If you are as convinced as I am that it’s important to get kids coding early and often, here are some suggestions.

Look for research-based apps. There are dozens of apps, board games, and robots that claim to teach coding to young learners. Many of them are fun but shallow experiences; only a few leverage recent research on early learning. Luckily, there are several good options for each age group. Do your research on how effective the product has been for other kids.

Pay attention to setting and approach. Just as not all early-learning coding tools are based on solid research, they also vary greatly in their setting, approach, and age appropriateness. For example, our research-backed computer-science platform for four- to 10-year-olds, codeSpark Academy, uses silly characters called The Foos to create high levels of engagement and a “no words” interface to maximize accessibility. Plus, the first characters kids see are female in order to reinforce interest for young girls. If things like accessibility and gender parity are important to you, look for resources that share your values. They’re out there!

Level to interest and ability. Many beginning coding concepts are learned quickly. Therefore, monitoring and scaling tools to your students’ interest is important; don’t let them get bored by the easy or frustrated by the complicated. Resources should offer a mix of activities so kids can practice transferring knowledge from challenges to creative play and vice-versa. For older students, advanced products such as Scratch and Hopscotch that let kids create their own games are readily available and quite good.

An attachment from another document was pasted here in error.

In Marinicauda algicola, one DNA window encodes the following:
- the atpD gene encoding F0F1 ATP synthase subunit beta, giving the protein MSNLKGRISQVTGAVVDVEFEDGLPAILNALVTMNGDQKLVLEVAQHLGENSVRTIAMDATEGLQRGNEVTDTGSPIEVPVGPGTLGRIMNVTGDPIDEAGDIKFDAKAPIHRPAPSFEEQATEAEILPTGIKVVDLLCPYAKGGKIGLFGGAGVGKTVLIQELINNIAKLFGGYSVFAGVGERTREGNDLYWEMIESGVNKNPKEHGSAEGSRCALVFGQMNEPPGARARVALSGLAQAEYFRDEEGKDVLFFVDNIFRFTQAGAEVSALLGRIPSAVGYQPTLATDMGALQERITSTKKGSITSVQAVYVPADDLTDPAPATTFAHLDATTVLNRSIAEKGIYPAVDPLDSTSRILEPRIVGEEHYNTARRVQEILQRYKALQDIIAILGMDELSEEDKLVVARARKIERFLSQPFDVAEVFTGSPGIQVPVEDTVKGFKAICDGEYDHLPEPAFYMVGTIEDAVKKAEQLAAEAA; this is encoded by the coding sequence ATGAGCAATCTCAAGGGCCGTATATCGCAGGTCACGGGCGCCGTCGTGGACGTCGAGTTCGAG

Don’t stick to digital. The number of in-person computer-science opportunities has exploded in recent years–even for young learners. Many community groups, schools, and nonprofit organizations such as Family Code Night offer introductory coding camps or events. Look for curriculum created with early-learning experts that balances the use of digital tools with worksheets and unplugged activities. Group learning can also be important by introducing coding as a collaborative and social activity.

Focus on creativity! At codeSpark, we believe computer science is for problem solving and creating. Any resource that focuses only on puzzles or the repetition of concepts is likely to turn your children away from computer science, maybe for good. Our weekly testing with young kids reveals that making their own games and experiences is what gets them deeply engaged and excited.

Whether studying coding launches a career in technology or boosts confidence in reading, there are lifelong benefits to getting kids into coding early. Ideally, since coding and reading reinforce one another, our kids would do both as much as is reasonable to acquire future-proof skills for a lifetime of learning and success.